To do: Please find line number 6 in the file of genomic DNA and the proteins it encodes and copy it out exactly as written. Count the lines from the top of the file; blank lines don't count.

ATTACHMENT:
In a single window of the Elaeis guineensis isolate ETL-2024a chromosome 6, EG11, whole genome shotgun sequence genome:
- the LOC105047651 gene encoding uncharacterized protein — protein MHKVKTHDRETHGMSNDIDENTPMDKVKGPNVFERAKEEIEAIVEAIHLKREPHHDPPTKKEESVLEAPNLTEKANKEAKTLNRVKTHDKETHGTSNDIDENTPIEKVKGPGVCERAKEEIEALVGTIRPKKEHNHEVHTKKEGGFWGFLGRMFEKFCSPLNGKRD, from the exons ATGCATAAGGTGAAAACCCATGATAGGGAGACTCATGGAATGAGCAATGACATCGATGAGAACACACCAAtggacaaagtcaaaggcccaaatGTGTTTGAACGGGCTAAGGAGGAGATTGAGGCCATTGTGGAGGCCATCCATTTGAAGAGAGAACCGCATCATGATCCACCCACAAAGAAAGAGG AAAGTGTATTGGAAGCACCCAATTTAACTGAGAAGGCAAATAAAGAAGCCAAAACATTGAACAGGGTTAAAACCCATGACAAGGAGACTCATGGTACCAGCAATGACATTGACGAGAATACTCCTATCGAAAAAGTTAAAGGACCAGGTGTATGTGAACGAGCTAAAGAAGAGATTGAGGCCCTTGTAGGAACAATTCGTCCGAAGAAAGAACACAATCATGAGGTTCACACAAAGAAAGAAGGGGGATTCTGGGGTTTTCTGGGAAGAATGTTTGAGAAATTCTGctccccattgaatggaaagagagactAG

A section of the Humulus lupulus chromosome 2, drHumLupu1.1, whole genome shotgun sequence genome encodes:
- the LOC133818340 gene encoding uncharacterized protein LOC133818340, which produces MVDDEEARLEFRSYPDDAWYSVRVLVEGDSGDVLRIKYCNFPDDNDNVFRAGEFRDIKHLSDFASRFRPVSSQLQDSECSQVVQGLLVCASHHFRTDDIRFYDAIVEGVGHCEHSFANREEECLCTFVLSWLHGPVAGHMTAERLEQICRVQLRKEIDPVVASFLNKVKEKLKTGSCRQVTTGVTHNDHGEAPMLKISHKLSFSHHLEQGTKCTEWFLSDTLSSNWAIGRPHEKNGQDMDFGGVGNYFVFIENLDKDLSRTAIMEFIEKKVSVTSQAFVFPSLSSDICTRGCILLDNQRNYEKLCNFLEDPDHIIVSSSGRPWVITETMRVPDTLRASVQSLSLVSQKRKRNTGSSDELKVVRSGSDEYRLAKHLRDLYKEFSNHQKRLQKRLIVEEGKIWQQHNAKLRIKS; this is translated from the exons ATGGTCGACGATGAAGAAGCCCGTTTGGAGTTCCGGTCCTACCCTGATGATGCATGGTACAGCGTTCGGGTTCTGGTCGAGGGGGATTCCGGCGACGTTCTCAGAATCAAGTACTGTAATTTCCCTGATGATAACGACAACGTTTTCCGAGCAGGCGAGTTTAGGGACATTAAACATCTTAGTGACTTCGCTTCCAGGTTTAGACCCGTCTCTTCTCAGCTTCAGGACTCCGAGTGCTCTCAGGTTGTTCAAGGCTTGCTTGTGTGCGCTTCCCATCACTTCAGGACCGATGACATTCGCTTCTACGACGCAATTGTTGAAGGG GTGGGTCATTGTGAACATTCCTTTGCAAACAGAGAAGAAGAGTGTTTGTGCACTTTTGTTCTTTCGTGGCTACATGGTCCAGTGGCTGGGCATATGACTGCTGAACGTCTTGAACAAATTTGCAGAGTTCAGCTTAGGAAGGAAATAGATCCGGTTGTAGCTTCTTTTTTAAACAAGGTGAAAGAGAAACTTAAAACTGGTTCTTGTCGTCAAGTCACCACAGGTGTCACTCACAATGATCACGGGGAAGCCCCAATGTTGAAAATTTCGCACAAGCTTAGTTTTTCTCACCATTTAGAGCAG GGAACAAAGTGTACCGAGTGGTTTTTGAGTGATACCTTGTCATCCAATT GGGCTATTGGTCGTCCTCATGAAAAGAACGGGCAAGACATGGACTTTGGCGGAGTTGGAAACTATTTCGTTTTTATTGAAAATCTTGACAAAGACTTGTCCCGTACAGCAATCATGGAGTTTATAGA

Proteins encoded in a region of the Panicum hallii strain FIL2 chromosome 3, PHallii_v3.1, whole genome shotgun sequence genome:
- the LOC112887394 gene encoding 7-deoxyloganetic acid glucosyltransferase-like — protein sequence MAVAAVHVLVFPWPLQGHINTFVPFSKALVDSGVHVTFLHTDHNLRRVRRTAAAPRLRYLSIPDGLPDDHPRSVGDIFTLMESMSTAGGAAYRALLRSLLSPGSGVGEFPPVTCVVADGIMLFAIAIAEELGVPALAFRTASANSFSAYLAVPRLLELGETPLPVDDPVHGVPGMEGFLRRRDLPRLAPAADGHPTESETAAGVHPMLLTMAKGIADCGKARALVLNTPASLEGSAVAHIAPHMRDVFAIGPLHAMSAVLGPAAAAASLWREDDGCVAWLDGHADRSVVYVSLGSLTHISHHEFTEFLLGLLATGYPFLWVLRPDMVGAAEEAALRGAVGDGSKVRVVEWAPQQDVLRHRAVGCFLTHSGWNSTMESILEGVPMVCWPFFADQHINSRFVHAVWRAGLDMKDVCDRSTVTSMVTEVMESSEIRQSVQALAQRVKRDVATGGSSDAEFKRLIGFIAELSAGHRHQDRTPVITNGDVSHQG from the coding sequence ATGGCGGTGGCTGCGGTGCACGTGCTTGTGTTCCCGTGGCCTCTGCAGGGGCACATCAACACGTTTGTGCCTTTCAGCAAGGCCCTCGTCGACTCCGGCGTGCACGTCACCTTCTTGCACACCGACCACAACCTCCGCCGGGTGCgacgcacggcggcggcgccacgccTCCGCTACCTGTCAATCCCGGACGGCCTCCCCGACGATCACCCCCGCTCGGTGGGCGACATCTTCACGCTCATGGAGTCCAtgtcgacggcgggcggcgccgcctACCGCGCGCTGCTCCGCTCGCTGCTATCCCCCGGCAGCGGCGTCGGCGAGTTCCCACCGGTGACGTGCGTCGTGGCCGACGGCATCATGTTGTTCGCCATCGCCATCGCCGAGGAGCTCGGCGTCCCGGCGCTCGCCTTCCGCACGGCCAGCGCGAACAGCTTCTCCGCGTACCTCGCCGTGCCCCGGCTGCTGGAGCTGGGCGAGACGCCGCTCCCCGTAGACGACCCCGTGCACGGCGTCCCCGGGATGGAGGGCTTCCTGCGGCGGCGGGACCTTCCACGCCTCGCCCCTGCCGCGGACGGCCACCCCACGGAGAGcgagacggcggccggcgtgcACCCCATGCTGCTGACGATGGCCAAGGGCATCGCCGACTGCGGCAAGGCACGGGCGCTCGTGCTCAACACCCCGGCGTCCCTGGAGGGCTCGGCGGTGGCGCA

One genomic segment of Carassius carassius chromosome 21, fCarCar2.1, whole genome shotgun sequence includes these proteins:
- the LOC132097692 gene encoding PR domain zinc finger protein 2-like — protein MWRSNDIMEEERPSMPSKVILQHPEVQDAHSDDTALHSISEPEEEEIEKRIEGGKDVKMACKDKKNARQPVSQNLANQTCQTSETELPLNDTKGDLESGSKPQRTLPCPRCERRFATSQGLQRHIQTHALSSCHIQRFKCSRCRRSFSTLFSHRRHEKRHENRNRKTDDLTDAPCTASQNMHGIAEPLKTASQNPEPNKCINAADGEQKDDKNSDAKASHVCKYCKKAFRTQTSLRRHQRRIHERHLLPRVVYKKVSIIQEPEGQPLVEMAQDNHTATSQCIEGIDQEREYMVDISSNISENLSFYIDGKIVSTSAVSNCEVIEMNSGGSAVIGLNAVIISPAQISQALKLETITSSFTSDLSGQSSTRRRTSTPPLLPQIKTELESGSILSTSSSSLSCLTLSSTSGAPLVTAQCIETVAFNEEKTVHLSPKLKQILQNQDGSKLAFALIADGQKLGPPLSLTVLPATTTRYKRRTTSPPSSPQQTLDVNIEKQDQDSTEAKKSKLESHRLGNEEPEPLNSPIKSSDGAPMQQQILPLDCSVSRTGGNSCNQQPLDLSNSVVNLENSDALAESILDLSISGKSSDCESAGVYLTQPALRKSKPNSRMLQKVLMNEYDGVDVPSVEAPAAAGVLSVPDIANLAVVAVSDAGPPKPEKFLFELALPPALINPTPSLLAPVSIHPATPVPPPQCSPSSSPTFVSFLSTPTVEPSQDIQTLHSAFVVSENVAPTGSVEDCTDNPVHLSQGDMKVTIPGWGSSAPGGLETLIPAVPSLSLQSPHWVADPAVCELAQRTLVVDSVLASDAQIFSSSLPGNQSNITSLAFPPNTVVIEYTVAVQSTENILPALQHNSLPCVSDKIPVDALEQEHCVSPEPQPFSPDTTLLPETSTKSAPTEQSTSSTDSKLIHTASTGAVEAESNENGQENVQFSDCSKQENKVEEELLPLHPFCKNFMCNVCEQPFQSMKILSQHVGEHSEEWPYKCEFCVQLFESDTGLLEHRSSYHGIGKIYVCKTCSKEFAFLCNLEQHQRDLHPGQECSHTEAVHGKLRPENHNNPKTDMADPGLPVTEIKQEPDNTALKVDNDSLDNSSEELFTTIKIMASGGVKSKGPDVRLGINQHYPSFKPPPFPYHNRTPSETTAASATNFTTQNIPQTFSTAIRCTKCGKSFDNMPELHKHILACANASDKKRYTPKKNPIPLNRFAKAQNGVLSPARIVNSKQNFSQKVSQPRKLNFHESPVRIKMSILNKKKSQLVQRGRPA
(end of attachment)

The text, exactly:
- the LOC112887394 gene encoding 7-deoxyloganetic acid glucosyltransferase-like — protein sequence MAVAAVHVLVFPWPLQGHINTFVPFSKALVDSGVHVTFLHTDHNLRRVRRTAAAPRLRYLSIPDGLPDDHPRSVGDIFTLMESMSTAGGAAYRALLRSLLSPGSGVGEFPPVTCVVADGIMLFAIAIAEELGVPALAFRTASANSFSAYLAVPRLLELGETPLPVDDPVHGVPGMEGFLRRRDLPRLAPAADGHPTESETAAGVHPMLLTMAKGIADCGKARALVLNTPASLEGSAVAHIAPHMRDVFAIGPLHAMSAVLGPAAAAASLWREDDGCVAWLDGHADRSVVYVSLGSLTHISHHEFTEFLLGLLATGYPFLWVLRPDMVGAAEEAALRGAVGDGSKVRVVEWAPQQDVLRHRAVGCFLTHSGWNSTMESILEGVPMVCWPFFADQHINSRFVHAVWRAGLDMKDVCDRSTVTSMVTEVMESSEIRQSVQALAQRVKRDVATGGSSDAEFKRLIGFIAELSAGHRHQDRTPVITNGDVSHQG from the coding sequence ATGGCGGTGGCTGCGGTGCACGTGCTTGTGTTCCCGTGGCCTCTGCAGGGGCACATCAACACGTTTGTGCCTTTCAGCAAGGCCCTCGTCGACTCCGGCGTGCACGTCACCTTCTTGCACACCGACCACAACCTCCGCCGGGTGCgacgcacggcggcggcgccacgccTCCGCTACCTGTCAATCCCGGACGGCCTCCCCGACGATCACCCCCGCTCGGTGGGCGACATCTTCACGCTCATGGAGTCCAtgtcgacggcgggcggcgccgcctACCGCGCGCTGCTCCGCTCGCTGCTATCCCCCGGCAGCGGCGTCGGCGAGTTCCCACCGGTGACGTGCGTCGTGGCCGACGGCATCATGTTGTTCGCCATCGCCATCGCCGAGGAGCTCGGCGTCCCGGCGCTCGCCTTCCGCACGGCCAGCGCGAACAGCTTCTCCGCGTACCTCGCCGTGCCCCGGCTGCTGGAGCTGGGCGAGACGCCGCTCCCCGTAGACGACCCCGTGCACGGCGTCCCCGGGATGGAGGGCTTCCTGCGGCGGCGGGACCTTCCACGCCTCGCCCCTGCCGCGGACGGCCACCCCACGGAGAGcgagacggcggccggcgtgcACCCCATGCTGCTGACGATGGCCAAGGGCATCGCCGACTGCGGCAAGGCACGGGCGCTCGTGCTCAACACCCCGGCGTCCCTGGAGGGCTCGGCGGTGGCGCA